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Lenovo plans new Cloud offerings for mobile devices, datacentres

Lenovo plans new Cloud offerings for mobile devices, datacentres

Lenovo's Stoneware unit is planning to add off-premises, hosted application services to its Cloud portfolio

The ability to come up with cohesive Cloud offering has eluded Lenovo for years, but the company is taking steps to offer more services that it can wrap around its mobile devices and enterprise products.

Lenovo subsidiary Stoneware is planning to offer hosted application services that will build on existing secure cloud and virtual desktop services. Lenovo opened its first public Cloud service just a year ago, building it around technology acquired from Stoneware in September 2012.

Stoneware's current WebNetwork virtual desktop offering is more like a Cloud desktop, with a browser-like interface providing access to remote applications, storage services and other Web application services. The tiled user interface provides access to applications like Microsoft Office and Adobe Photoshop, which are hosted in datacentres and don't need to be downloaded and installed locally on mobile devices and PCs. The cloud desktop also provides secure and server-defined access to Web-based software such as Salesforce applications.

The Stoneware unit's offerings are aimed at the enterprise, and can be used on mobile devices and PCs across operating systems. The unit now plans to directly offer hosted applications for those who don't have data centers or don't want to make major investments in buying applications. Companies will be able to buy hosted applications as and when needed, and don't need their own servers in a data center.

"It's going to be a combination. At the enterprise level we assume they have a data center that we can't offer. But as we go down into [small- and medium-business] it's more likely... they will say they want to go without a data center and purchase certain applications," said Rick German, CEO of Lenovo's Stoneware unit.

Lenovo has not however provided a timeframe for the new Stoneware hosted services.

The goal is to aggregate on-premise applications, software-as-a-service and storage services in just one user interface, German said.

Lenovo promised an aggressive push into the cloud two years ago in an effort to sell more devices, but the move has been slow. The company announced its public cloud service called Reach under a year ago, but is still bundling the third-party SugarSync storage and file synchronizing service with its devices. Lenovo hopes Stoneware will provide the infrastructure and middleware through which devices can access and exchange data over public and private clouds.

Lenovo is the world's top PC maker, and is increasing its share of tablet and smartphone shipments. Lenovo has agreed to buy IBM's x86 for $US2.3 billion, which should put it among the world's top five server makers.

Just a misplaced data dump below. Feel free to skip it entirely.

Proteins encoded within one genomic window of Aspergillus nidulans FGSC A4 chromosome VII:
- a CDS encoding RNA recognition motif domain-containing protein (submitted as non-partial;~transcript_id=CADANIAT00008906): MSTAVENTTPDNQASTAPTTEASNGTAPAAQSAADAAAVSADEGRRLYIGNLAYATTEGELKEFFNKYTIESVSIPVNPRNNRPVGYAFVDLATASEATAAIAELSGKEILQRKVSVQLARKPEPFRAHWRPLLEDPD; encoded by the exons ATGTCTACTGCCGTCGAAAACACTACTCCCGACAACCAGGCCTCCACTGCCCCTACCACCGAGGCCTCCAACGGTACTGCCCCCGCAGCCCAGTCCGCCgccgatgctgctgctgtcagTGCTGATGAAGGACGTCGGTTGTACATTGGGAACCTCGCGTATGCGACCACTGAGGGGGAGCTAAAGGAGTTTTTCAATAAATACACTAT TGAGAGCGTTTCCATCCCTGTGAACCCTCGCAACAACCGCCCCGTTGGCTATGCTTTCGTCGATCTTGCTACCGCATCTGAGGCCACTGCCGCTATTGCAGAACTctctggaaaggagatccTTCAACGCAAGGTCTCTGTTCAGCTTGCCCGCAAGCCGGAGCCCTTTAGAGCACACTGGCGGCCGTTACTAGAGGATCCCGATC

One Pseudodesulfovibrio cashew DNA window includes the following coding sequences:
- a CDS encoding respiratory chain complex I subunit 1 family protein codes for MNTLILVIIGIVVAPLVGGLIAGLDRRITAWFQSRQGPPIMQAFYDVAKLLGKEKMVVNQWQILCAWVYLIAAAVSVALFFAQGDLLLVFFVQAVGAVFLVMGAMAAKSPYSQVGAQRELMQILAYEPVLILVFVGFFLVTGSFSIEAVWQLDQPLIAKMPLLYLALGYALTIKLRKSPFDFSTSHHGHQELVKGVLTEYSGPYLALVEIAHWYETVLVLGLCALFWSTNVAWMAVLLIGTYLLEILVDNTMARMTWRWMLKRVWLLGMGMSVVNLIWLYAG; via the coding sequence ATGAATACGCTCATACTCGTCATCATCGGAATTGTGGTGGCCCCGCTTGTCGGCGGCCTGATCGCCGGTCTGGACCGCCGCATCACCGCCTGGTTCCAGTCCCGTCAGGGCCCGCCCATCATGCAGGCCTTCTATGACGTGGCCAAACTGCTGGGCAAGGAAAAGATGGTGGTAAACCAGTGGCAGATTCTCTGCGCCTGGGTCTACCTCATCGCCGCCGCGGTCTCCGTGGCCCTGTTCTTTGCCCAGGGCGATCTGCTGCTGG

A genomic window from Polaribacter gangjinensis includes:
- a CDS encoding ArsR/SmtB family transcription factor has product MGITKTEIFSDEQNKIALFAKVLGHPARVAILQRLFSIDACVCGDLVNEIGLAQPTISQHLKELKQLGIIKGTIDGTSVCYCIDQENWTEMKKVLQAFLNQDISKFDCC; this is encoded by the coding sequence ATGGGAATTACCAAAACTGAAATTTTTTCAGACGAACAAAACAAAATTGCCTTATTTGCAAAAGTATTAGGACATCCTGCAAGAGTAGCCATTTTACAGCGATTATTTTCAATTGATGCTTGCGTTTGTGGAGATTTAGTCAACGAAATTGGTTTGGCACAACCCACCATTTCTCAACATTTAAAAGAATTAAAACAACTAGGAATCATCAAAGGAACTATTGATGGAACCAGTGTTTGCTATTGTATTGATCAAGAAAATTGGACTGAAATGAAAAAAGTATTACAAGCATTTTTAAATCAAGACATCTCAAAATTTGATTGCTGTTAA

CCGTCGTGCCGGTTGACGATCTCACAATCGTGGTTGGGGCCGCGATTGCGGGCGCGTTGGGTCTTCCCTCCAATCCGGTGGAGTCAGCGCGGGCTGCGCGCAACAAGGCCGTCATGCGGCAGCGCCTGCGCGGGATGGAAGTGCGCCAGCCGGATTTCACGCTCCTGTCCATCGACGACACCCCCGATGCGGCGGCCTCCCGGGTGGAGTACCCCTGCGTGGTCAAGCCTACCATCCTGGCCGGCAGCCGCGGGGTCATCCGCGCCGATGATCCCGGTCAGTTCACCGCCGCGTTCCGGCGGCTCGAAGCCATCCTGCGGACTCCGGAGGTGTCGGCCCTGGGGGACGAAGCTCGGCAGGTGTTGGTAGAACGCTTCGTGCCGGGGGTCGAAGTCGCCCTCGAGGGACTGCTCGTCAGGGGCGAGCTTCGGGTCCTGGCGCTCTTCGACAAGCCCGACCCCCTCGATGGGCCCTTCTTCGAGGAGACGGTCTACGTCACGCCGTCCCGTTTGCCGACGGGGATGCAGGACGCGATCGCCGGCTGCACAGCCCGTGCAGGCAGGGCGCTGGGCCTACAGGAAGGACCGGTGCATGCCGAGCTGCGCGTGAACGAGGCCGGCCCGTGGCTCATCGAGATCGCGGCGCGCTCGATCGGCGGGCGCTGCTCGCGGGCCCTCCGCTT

While Stoneware's underlying technology is being used in Reach, aimed at consumers, the WebNetwork offering is targeted at the enterprise. Much like traditional virtual desktops, Stoneware's cloud desktop -- by using Citrix and VMware software -- can also stream Windows applications, or let users download an application package that can be run locally on mobile devices or PCs.

"The [Web model] has its places where it sits well, but it's not the model in which we deliver all services to users," German said. "There's no good browser based option when you have a high graphics option, that doesn't mean you can invoke a VDI or remote desktop option."

It's possible to access services like Salesforce through just a browser, without the need for the cloud desktop provided by Stoneware. But WebNetwork adds an additional layer of security by ensuring authorized users access the Web service by rerouting a connection through a data center holding user information. That is handy to ensure IT remains centralized and the right users and devices are validated to access the service.

Right now the cloud service works across devices and operating systems, but "there's no doubt" about further integration to provide an experience unique to Lenovo devices, German said. For example, some applications may be accessible only from Lenovo-approved devices, which will involve authenticating a user and the device trying to access the hosted service.

Stoneware is increasingly being integrated into Lenovo's operations, and the company's increasing reach into the enterprise will help expand usage of its cloud offerings, German said.

"It's certainly a benefit that they're growing in the server market," German said.

Agam Shah covers PCs, tablets, servers, chips and semiconductors for IDG News Service. Follow Agam on Twitter at @agamsh. Agam's e-mail address is agam_shah@idg.com

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